Jack Phillips, the Colorado baker who famously won a Supreme Court decision after he refused to bake a cake for a gay wedding, is claiming his state’s government is attacking him for his religious beliefs all over again. This time, it’s over a request for a cake celebrating a gender transition.
Phillips’ original case raised issues of religious freedom and discrimination against sexual orientation, after a Colorado state commission accused him of violating their public accommodations law by discriminating against gay people. Phillips argued that this was not the case, rather he was simply refusing to actively participate in a gay wedding because it went against his religious principles. If it was for another occasion, he claimed, he would have accommodated the couple. The Supreme Court’s decision focused on the state’s handling of the matter, stating that they demonstrated hostility towards Phillips’ beliefs, which robbed him of a fair hearing.
The same day the Supreme Court first agreed to hear the case, Masterpiece Cakeshop received a request for another cake that is now the center of a new lawsuit.
Autumn Scardina claimed to face discrimination from the bakery when a woman who answered the phone said they would not bake a cake that was pink on the inside and blue on the outside, after Scardina told her it was in commemoration of her transition from male to female. Phillips claims in his lawsuit that this cake request was just one of many that he received during that time period that he believes were setups. Those requests included “cakes celebrating Satan, featuring Satanic symbols, depicting sexually explicit materials, and promoting marijuana use.” He believes that Autumn Scardina was behind at least one of these other requests, as her last name showed up on caller ID when someone called to request a cake of Satan smoking marijuana. Another time, the lawsuit claims, two people went to the shop and ordered a cake with a pentagram on it, and one of them identified themselves as “Autumn Marie.”
In response to Scardina’s complaint over the transgender cake denial, Phillips told the state that his bakery would not make a cake that “promote[s] the idea that a person’s sex is anything other than an immutable God-given biological reality.” The state found that there was probable cause that this constituted illegal discrimination.
Phillips strongly disagreed with this determination and is arguing in a new lawsuit that the state is out to get him because of his religion, violating Phillips’ and Masterpiece Cakeshop’s rights of free speech, free exercise of religion, equal protection, and due process. He raises similar issues that were involved in his previous case that the Supreme Court ultimately did not settle, but says the current case is evidence that the state continues to harbor the same hostility that the Court recognized in the past.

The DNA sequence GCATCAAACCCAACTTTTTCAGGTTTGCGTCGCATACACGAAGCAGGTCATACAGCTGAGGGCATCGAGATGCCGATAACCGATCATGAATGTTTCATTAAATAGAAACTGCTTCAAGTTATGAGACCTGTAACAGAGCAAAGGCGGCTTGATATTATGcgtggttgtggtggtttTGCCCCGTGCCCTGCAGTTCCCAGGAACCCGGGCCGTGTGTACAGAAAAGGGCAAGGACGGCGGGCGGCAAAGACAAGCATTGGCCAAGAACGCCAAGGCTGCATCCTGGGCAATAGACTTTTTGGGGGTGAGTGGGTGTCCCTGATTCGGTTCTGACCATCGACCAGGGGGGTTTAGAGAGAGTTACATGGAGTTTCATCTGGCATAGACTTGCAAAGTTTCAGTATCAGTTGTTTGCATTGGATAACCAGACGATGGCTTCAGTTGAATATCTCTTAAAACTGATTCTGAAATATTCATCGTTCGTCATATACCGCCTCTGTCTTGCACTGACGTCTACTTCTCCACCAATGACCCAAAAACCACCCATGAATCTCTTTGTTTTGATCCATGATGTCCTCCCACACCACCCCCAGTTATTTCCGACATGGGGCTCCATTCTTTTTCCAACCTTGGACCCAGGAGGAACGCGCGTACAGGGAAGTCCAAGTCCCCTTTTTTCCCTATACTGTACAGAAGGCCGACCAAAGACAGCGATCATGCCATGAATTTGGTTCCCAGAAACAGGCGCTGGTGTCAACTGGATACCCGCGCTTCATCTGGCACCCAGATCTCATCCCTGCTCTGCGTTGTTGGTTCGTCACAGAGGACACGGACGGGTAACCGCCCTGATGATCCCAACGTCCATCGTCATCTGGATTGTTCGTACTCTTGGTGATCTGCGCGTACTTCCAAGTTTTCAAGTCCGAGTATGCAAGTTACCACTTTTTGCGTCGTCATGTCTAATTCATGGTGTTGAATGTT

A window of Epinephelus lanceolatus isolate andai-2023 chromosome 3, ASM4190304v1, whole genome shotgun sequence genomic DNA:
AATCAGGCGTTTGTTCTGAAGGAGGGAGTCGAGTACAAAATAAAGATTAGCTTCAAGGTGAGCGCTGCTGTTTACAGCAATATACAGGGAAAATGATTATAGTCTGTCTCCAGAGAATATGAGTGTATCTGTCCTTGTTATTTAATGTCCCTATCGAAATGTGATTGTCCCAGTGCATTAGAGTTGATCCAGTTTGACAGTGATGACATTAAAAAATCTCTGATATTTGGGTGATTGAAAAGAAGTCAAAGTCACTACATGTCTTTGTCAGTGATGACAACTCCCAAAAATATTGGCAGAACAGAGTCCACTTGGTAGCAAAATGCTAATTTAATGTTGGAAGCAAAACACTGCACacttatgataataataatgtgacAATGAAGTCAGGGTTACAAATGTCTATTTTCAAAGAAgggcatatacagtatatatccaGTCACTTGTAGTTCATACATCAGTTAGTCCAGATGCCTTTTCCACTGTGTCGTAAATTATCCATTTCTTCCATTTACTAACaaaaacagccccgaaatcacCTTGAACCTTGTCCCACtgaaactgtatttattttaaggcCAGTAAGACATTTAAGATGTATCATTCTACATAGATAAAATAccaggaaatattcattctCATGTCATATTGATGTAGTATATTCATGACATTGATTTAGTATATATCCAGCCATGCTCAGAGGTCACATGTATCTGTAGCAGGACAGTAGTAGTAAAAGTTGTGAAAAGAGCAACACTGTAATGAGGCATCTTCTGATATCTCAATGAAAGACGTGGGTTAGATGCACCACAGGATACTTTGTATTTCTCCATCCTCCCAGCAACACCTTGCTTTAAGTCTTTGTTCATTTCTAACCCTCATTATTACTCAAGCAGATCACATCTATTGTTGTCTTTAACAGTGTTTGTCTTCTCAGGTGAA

“It is now clear that Colorado will not rest until Phillips either closes Masterpiece Cakeshop or agrees to violate his religious beliefs,” the complaint says. “The state’s continuing efforts to target Phillips do not just violate the Constitution; they cross the line into bad faith.”
To support this argument, Phillips claims that the state treats matters of alleged discrimination differently when religion is involved. He alleges that there is a double-standard, where normally “if a discrimination complaint is filed against a Colorado cake artist for declining to create a custom cake expressing a message he or she opposes, Colorado defers to the cake-shop owner’s message-based objection and, consistent with what state law requires, does not “presume” that the owner discriminated against the customer based on his or her protected status.” In his situation, however, he claims that Colorado automatically presumes that his decision was not content-based, but that he was discriminating against someone based on their protected status.
“The arbitrary basis on which the state is applying its law makes clear that its officials are targeting Jack because they despise his religious beliefs and practices,” said Jim Campbell, Senior Counsel for Alliance Defending Freedom, who is representing Phillips. “Jack shouldn’t have to fear government hostility when he opens his shop for business each day. We’re asking the court to put a stop to that.”
Law&Crime reached out to a representative for Colorado’s Department of Regulatory Agencies, of which the Civil Rights Commission is a part, but they said they are “unable to provide comment regarding pending or active litigation.”
[Image via Daily Signal screengrab]